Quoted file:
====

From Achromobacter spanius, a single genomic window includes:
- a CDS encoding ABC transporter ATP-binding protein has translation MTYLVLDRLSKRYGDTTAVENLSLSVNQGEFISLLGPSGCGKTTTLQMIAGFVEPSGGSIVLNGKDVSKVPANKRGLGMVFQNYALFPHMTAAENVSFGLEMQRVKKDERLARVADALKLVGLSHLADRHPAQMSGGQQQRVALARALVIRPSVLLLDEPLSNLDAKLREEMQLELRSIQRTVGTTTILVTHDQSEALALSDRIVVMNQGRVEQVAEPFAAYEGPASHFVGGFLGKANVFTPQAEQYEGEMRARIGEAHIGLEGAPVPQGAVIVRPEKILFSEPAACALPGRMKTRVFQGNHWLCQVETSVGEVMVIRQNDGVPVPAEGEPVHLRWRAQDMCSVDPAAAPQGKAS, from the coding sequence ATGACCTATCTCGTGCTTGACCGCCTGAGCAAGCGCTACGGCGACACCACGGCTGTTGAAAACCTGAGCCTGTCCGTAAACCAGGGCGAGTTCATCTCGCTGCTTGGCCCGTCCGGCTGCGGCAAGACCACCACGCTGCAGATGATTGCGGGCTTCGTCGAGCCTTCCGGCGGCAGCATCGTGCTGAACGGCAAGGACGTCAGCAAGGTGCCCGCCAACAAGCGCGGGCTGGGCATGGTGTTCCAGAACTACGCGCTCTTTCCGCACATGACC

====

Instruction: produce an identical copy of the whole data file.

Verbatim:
From Achromobacter spanius, a single genomic window includes:
- a CDS encoding ABC transporter ATP-binding protein has translation MTYLVLDRLSKRYGDTTAVENLSLSVNQGEFISLLGPSGCGKTTTLQMIAGFVEPSGGSIVLNGKDVSKVPANKRGLGMVFQNYALFPHMTAAENVSFGLEMQRVKKDERLARVADALKLVGLSHLADRHPAQMSGGQQQRVALARALVIRPSVLLLDEPLSNLDAKLREEMQLELRSIQRTVGTTTILVTHDQSEALALSDRIVVMNQGRVEQVAEPFAAYEGPASHFVGGFLGKANVFTPQAEQYEGEMRARIGEAHIGLEGAPVPQGAVIVRPEKILFSEPAACALPGRMKTRVFQGNHWLCQVETSVGEVMVIRQNDGVPVPAEGEPVHLRWRAQDMCSVDPAAAPQGKAS, from the coding sequence ATGACCTATCTCGTGCTTGACCGCCTGAGCAAGCGCTACGGCGACACCACGGCTGTTGAAAACCTGAGCCTGTCCGTAAACCAGGGCGAGTTCATCTCGCTGCTTGGCCCGTCCGGCTGCGGCAAGACCACCACGCTGCAGATGATTGCGGGCTTCGTCGAGCCTTCCGGCGGCAGCATCGTGCTGAACGGCAAGGACGTCAGCAAGGTGCCCGCCAACAAGCGCGGGCTGGGCATGGTGTTCCAGAACTACGCGCTCTTTCCGCACATGACC